'My worthiness was always questioned': Lehigh students discuss race and academics during First Generation Week
- Lehigh University held its First Generation College Student Celebration Week to promote inclusivity
- Several first-generation students attended a film screening with documentary director Cynthia Martinez
- Martinez's film "First Voice Generation" tells the story of three Latino high schoolers in Michigan who apply for college while navigating through racial and socio-economical barriers
BETHLEHEM, Pa. — As a student at the Bronx High School of Science, Eldisa Rosario dealt with discrimination from all angles.
The prestigious New York institution is ranked 52nd in the country by U.S. News and Report .
It is also a predominately white school, with an estimated 4% Black and 10% of Latino students enrolled in 2021-22, according to NYSED.Gov.
"My worthiness was always questioned not only because I am a woman but I am also Hispanic, and I have an accent that comes out sometimes. Teachers would often question whether it was my work or if I was copying on someone else," Rosario, a current student of Lehigh University said.
"I was around so many people that were established and a lot of privilege and a lot of access to things that I didn’t have access to and some of my peers automatically assumed they were producing better work than me when that wasn’t the case. It’s ironic because I was always top of my class in elementary and middle and then I get to high school and people are doubting me."
Rosario, who moved in early childhood with her parents to the States from the Dominican Republic, was among a group of students who participated in the school's First Generation College Week, which promotes inclusivity.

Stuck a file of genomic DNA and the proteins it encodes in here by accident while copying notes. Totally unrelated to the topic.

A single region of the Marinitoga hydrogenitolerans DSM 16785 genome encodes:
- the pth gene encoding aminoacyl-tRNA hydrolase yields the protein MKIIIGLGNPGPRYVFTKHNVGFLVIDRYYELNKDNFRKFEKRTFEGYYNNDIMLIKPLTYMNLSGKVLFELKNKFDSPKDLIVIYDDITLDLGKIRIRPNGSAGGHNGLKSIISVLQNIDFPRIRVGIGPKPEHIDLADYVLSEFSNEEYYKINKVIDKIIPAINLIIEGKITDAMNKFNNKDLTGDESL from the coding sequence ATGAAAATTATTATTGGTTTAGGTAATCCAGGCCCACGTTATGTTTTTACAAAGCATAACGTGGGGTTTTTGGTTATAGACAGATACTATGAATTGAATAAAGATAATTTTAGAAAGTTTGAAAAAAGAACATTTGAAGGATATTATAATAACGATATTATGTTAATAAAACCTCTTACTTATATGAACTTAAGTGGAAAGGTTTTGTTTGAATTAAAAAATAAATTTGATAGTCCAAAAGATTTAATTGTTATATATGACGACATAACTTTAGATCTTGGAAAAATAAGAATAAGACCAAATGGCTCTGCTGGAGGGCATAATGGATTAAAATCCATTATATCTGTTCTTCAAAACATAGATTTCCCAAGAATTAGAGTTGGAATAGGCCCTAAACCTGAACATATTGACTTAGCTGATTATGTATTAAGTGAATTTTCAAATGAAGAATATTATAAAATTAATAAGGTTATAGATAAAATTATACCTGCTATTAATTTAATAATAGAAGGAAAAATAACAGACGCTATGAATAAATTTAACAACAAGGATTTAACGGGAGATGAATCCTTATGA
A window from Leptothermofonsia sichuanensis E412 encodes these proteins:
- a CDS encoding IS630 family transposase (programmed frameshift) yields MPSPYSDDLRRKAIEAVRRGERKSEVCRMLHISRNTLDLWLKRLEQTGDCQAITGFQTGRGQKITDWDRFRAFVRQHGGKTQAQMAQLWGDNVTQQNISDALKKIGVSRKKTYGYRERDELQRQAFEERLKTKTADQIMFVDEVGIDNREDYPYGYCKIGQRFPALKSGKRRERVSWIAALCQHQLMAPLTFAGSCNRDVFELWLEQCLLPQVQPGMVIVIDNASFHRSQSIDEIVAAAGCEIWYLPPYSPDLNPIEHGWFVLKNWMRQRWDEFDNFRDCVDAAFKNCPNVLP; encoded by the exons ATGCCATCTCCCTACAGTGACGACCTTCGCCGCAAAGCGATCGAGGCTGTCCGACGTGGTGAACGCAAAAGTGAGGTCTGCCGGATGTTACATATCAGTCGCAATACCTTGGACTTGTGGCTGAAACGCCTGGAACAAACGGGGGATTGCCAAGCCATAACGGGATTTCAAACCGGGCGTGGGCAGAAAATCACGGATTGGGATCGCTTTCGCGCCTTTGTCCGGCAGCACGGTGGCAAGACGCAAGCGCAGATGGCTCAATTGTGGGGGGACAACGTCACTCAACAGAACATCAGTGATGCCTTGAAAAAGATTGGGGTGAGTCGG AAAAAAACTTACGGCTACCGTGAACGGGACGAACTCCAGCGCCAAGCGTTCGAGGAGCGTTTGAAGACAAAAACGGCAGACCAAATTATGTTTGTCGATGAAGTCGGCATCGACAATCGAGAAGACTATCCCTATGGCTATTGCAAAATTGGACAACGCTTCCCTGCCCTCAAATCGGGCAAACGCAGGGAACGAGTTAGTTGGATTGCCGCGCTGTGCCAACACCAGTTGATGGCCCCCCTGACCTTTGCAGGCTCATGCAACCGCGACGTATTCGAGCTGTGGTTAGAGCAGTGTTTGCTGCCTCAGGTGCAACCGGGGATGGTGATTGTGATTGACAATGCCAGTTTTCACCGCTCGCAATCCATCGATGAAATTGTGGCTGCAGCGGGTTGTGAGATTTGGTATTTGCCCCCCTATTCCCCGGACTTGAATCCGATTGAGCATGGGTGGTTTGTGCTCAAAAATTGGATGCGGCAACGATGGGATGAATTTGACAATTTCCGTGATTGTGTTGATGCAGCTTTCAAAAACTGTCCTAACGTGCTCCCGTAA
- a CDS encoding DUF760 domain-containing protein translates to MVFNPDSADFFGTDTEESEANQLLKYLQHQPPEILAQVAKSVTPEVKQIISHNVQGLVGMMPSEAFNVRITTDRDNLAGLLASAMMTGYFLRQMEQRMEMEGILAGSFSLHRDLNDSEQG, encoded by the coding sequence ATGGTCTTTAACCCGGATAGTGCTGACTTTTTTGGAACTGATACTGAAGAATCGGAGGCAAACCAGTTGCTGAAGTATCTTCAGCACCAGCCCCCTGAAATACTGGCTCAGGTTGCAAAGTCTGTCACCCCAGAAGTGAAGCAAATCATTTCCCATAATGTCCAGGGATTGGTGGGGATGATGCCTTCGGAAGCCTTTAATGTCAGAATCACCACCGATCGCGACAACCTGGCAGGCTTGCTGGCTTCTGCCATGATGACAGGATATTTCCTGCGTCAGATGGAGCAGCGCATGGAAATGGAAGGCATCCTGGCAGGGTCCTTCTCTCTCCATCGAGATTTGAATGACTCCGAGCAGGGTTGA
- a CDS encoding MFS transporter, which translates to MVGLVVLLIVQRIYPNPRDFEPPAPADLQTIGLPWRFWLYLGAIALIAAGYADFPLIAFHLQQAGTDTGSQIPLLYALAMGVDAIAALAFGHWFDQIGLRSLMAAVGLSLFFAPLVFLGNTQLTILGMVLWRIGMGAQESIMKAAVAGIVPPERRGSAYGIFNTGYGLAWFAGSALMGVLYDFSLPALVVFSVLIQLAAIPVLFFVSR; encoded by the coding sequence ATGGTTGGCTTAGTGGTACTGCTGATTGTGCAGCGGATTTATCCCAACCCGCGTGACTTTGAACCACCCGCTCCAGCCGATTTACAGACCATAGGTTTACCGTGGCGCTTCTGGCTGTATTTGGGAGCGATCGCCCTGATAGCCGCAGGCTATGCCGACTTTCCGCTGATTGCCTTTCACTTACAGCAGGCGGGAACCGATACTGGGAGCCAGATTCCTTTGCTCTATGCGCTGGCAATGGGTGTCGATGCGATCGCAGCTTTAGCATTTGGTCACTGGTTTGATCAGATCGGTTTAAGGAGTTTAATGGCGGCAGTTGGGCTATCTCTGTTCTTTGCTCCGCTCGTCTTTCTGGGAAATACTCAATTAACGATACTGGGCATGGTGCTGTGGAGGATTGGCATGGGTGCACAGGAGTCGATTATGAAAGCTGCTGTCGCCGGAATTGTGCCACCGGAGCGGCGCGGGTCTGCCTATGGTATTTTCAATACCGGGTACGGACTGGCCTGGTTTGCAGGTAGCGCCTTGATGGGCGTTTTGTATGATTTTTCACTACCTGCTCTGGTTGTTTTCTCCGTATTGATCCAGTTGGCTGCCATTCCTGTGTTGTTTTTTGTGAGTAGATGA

As part of the campus-wide events, Lehigh hosted a screening of "First Voice Generation"a documentary by filmmaker Cynthia Martinez.
Martinez filmed the project in the summer of 2020 at the height of the pandemic.
The insightful documentary tells the story of three Latino High School students as they apply for post-secondary degrees while trying to be the first in their families to attend college.
The students, Nayeli Mora, Angel Ruiz and Gael Figueroa-Enriquez, who are Mexican, hail from Holland, Michigan.
Two of them graduated from Holland High School in Michigan, where Martinez, who is also of Mexican descent, received her diploma in 2000.
"I grew up during a time where you look at me in sports pictures and I am the only brown girl in those photos," Martinez said. "I think that is one of the challenges I had growing up in my community that sense of feeling that I belonged. Not only was it racial differences that I felt, but also socio-economic."
While Martinez notes that the Latino population in Holland High has doubled since she was a teen, students still face challenges.
It's something that the trio of college-bound Latinos discussed in length on camera.
"In freshman AP class, I was one of two or three minority students. I just felt like our school doesn't encourage minority students to go and take [AP] classes," Mora, a graduate of West Ottawa High School, said midway through the film. "Many of the students come from a background where their parents aren't able to help or their parents didn't have the same education."
In 2021, while she was in the editing and in the post-production process, Martinez was awarded an $8,000 grant from Women of Color Give, a BIPOC charity that invests in community-driven endeavors.
Martinez initially interviewed seven students for the "First Voice Generation" filmand plans to use that footage at a later date, perhaps consisting of smaller vignettes.
She calls the documentary a "love letter to her younger self" and has become an advocate for educating the public on the immigrant experience.
"When I started the film I was just focusing on educational and financial challenges and then it went where the students were talking about those racial challenges and I thought, ‘wow, they’re still dealing with those issues that I was dealing with 20 years ago,' but they were much more vocal about it,'" Martinez said.
"I’m ashamed to say, but the reality was that I was scared to use my voice and ashamed to use my voice I felt isolated as the only brown one. Now there are a lot more Latinos in these communities and public schools so the students are becoming more vocal."